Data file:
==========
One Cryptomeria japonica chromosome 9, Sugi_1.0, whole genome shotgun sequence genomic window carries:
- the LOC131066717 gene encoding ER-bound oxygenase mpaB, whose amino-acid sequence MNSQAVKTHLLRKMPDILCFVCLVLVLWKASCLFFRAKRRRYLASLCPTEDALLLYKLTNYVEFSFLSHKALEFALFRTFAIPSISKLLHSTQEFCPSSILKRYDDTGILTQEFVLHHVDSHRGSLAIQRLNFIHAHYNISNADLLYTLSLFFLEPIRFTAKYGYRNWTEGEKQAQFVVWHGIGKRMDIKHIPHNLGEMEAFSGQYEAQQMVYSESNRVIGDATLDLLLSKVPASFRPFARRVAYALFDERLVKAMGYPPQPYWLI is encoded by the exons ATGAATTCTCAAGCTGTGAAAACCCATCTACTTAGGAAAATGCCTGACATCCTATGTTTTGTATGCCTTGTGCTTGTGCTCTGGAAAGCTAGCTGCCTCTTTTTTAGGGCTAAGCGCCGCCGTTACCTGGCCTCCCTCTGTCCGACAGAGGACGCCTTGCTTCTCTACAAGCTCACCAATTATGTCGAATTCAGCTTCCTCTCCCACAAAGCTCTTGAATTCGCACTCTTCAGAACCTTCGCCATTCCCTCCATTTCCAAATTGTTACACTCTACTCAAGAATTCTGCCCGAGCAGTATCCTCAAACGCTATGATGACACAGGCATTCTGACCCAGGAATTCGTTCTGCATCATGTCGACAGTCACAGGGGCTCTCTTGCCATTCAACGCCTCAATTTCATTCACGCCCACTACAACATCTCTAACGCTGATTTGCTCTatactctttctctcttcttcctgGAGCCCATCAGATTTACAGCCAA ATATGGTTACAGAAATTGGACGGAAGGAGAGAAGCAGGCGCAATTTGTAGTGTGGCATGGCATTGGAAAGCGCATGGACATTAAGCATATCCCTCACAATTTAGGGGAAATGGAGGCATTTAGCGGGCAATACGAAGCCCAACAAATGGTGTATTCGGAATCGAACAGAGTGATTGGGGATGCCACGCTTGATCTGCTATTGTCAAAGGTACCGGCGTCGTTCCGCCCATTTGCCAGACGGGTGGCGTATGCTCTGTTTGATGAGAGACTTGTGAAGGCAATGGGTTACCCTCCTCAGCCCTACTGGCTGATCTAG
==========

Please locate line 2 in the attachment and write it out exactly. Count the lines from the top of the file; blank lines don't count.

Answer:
- the LOC131066717 gene encoding ER-bound oxygenase mpaB, whose amino-acid sequence MNSQAVKTHLLRKMPDILCFVCLVLVLWKASCLFFRAKRRRYLASLCPTEDALLLYKLTNYVEFSFLSHKALEFALFRTFAIPSISKLLHSTQEFCPSSILKRYDDTGILTQEFVLHHVDSHRGSLAIQRLNFIHAHYNISNADLLYTLSLFFLEPIRFTAKYGYRNWTEGEKQAQFVVWHGIGKRMDIKHIPHNLGEMEAFSGQYEAQQMVYSESNRVIGDATLDLLLSKVPASFRPFARRVAYALFDERLVKAMGYPPQPYWLI is encoded by the exons ATGAATTCTCAAGCTGTGAAAACCCATCTACTTAGGAAAATGCCTGACATCCTATGTTTTGTATGCCTTGTGCTTGTGCTCTGGAAAGCTAGCTGCCTCTTTTTTAGGGCTAAGCGCCGCCGTTACCTGGCCTCCCTCTGTCCGACAGAGGACGCCTTGCTTCTCTACAAGCTCACCAATTATGTCGAATTCAGCTTCCTCTCCCACAAAGCTCTTGAATTCGCACTCTTCAGAACCTTCGCCATTCCCTCCATTTCCAAATTGTTACACTCTACTCAAGAATTCTGCCCGAGCAGTATCCTCAAACGCTATGATGACACAGGCATTCTGACCCAGGAATTCGTTCTGCATCATGTCGACAGTCACAGGGGCTCTCTTGCCATTCAACGCCTCAATTTCATTCACGCCCACTACAACATCTCTAACGCTGATTTGCTCTatactctttctctcttcttcctgGAGCCCATCAGATTTACAGCCAA ATATGGTTACAGAAATTGGACGGAAGGAGAGAAGCAGGCGCAATTTGTAGTGTGGCATGGCATTGGAAAGCGCATGGACATTAAGCATATCCCTCACAATTTAGGGGAAATGGAGGCATTTAGCGGGCAATACGAAGCCCAACAAATGGTGTATTCGGAATCGAACAGAGTGATTGGGGATGCCACGCTTGATCTGCTATTGTCAAAGGTACCGGCGTCGTTCCGCCCATTTGCCAGACGGGTGGCGTATGCTCTGTTTGATGAGAGACTTGTGAAGGCAATGGGTTACCCTCCTCAGCCCTACTGGCTGATCTAG